Many of us experience strong needs to control others. We want others to see things and do things our way.
We want to sell them something. Shostrom (1968) described several types of manipulators:
Wants to control others by orders, i.e. by virtue of his/her authority,
position, status, or rank. Such a person believes he/she knows what is right and what you
Controls or defies authority by using his/her weakness, sometimes in
powerful ways, such as "Oh, I forgot," "I didn't understand," "I just can't do it," or
"I'm so nervous." This is passive-aggressiveness.
Sees the world as a contest of wits. He/she is constantly plotting,
conning, pressuring, persuading, selling, seducing, or trying to outwit others.
The clinging vine
Wants to be cared for, dependent, submissive, and faithful.
As a helpless, grateful, cuddly child, he/she gets others to do a lot for him/her.
Uses his/her anger, toughness, viciousness, and threats to intimidate others
and get his/her way. The "tough guy" and "the bitch" are common characters.
What can you do about being manipulated?
First, recognize what is happening.
Second, stand up for your rights. Think and decide for yourself; assert yourself.
Build your self-esteem so that you are not overly dependent on others.
What if you are the manipulator?
Controllers or manipulators use five basic methods of persuading or influencing others
(Kipnis & Schmidt, 1985):
(1) Carefully stating the reasons and logic for changing,
In a second study, Schmidt and Kipnis (1987) found that the "steam rollers" got
the lowest job evaluations, contrary to what is taught by some Business Schools.
Male "steam rollers" were disliked even more than female "steam rollers," contrary to
the common notion that pushy women are the most resented. Sexism does occur, however,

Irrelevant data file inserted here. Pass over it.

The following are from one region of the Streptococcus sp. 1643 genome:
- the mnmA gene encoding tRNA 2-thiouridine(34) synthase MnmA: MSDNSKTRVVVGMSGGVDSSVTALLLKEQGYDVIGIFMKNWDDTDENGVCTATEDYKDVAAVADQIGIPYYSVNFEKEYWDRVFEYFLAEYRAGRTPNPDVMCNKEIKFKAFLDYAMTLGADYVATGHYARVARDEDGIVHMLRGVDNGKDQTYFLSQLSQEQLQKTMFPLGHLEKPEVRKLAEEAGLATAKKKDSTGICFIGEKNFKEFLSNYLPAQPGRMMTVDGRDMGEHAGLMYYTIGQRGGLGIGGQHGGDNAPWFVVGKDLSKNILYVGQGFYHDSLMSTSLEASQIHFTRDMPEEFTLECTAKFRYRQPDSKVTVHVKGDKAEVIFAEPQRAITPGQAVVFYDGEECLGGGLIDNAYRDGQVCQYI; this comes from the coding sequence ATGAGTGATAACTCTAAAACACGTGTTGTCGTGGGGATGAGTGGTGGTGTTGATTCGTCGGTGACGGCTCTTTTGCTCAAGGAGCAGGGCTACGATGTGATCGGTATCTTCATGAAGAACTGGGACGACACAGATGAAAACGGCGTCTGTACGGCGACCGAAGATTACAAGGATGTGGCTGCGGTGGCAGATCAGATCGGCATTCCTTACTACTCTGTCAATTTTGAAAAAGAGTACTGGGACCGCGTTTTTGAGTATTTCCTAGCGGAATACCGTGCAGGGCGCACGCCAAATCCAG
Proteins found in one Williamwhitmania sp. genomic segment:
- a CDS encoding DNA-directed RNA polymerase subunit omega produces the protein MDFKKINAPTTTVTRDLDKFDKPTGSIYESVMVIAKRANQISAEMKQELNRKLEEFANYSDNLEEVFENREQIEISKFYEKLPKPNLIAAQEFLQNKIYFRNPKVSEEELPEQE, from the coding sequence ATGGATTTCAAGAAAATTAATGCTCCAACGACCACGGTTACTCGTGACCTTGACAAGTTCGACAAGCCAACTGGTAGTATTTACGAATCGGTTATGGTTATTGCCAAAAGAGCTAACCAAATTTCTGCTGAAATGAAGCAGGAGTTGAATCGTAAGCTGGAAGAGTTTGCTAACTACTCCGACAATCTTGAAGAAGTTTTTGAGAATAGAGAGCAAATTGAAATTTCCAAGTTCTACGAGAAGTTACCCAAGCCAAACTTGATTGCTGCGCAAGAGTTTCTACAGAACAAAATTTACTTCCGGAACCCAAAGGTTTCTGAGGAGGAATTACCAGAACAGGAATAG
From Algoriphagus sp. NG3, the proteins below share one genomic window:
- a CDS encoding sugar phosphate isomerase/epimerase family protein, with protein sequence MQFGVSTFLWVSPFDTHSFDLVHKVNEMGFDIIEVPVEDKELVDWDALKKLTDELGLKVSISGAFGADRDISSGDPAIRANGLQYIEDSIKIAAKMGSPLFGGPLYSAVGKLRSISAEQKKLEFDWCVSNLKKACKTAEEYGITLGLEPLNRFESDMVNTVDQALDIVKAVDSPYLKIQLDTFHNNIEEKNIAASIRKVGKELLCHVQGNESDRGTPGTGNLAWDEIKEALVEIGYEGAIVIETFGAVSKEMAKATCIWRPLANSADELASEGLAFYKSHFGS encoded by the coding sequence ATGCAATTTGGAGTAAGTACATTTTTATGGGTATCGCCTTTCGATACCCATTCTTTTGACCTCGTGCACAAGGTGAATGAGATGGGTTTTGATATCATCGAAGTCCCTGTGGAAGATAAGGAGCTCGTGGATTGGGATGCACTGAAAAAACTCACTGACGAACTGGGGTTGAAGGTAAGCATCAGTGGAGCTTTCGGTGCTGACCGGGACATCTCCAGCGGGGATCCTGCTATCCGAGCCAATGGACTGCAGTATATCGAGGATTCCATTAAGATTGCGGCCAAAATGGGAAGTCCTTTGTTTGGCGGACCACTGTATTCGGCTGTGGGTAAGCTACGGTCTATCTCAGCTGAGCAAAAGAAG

when you ask, "Who got the best job evaluations?"
"Rational" men and "Pleaser" or "Onlooker" women!
(2) assertively reminding and urging someone to change,
(3) soliciting others to support your proposals,
(4) going over someone's head to get support from "higher ups," and
(5) working out a deal so you get part of what you want.
Naturally, different leaders use different methods:
- the "steam rollers" go for broke and aggressively use all the methods--
they won't take no for an answer, and may even threaten, shout, and demand,
- the "rational ones" rely only on hard facts, logical analysis, careful plans,
- the "pleasers" actively persuade others but mostly "politic," focusing
on offering "pay offs," flattery, and personal charm, and
- the "onlookers" mostly stay out of the controversy.
Conclusion: men's ideas and women's quiet pleasantness are valued,
not women's ideas nor men's pleasant passivity.
Note what methods you use to influence people in different situations.
Consider the possible advantages of using the rational approach.
Nasty aggressive tactics put others down while soft tactics may put you down.
Practice relating to others as intelligent, reasonable equals and in a manner
whereby both of you can be winners.